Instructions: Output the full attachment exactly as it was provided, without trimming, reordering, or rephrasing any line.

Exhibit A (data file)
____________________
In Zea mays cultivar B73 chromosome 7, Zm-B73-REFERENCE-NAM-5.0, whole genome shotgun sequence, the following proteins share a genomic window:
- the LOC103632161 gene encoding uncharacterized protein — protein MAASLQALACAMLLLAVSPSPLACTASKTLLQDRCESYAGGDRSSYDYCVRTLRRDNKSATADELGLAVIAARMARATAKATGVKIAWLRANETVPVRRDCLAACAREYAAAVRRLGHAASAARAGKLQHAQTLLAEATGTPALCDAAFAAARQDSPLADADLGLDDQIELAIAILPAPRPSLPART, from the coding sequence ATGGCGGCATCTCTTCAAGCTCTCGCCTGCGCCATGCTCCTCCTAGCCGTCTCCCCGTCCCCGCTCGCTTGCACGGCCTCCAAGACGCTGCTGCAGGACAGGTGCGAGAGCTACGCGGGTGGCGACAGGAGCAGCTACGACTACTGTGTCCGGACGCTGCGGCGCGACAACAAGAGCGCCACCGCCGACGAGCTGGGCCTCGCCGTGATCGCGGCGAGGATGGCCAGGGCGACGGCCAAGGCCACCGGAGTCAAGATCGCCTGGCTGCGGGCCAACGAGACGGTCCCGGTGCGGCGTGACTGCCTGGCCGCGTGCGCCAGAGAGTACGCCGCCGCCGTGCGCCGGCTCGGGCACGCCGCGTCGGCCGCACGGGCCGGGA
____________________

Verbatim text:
In Zea mays cultivar B73 chromosome 7, Zm-B73-REFERENCE-NAM-5.0, whole genome shotgun sequence, the following proteins share a genomic window:
- the LOC103632161 gene encoding uncharacterized protein — protein MAASLQALACAMLLLAVSPSPLACTASKTLLQDRCESYAGGDRSSYDYCVRTLRRDNKSATADELGLAVIAARMARATAKATGVKIAWLRANETVPVRRDCLAACAREYAAAVRRLGHAASAARAGKLQHAQTLLAEATGTPALCDAAFAAARQDSPLADADLGLDDQIELAIAILPAPRPSLPART, from the coding sequence ATGGCGGCATCTCTTCAAGCTCTCGCCTGCGCCATGCTCCTCCTAGCCGTCTCCCCGTCCCCGCTCGCTTGCACGGCCTCCAAGACGCTGCTGCAGGACAGGTGCGAGAGCTACGCGGGTGGCGACAGGAGCAGCTACGACTACTGTGTCCGGACGCTGCGGCGCGACAACAAGAGCGCCACCGCCGACGAGCTGGGCCTCGCCGTGATCGCGGCGAGGATGGCCAGGGCGACGGCCAAGGCCACCGGAGTCAAGATCGCCTGGCTGCGGGCCAACGAGACGGTCCCGGTGCGGCGTGACTGCCTGGCCGCGTGCGCCAGAGAGTACGCCGCCGCCGTGCGCCGGCTCGGGCACGCCGCGTCGGCCGCACGGGCCGGGA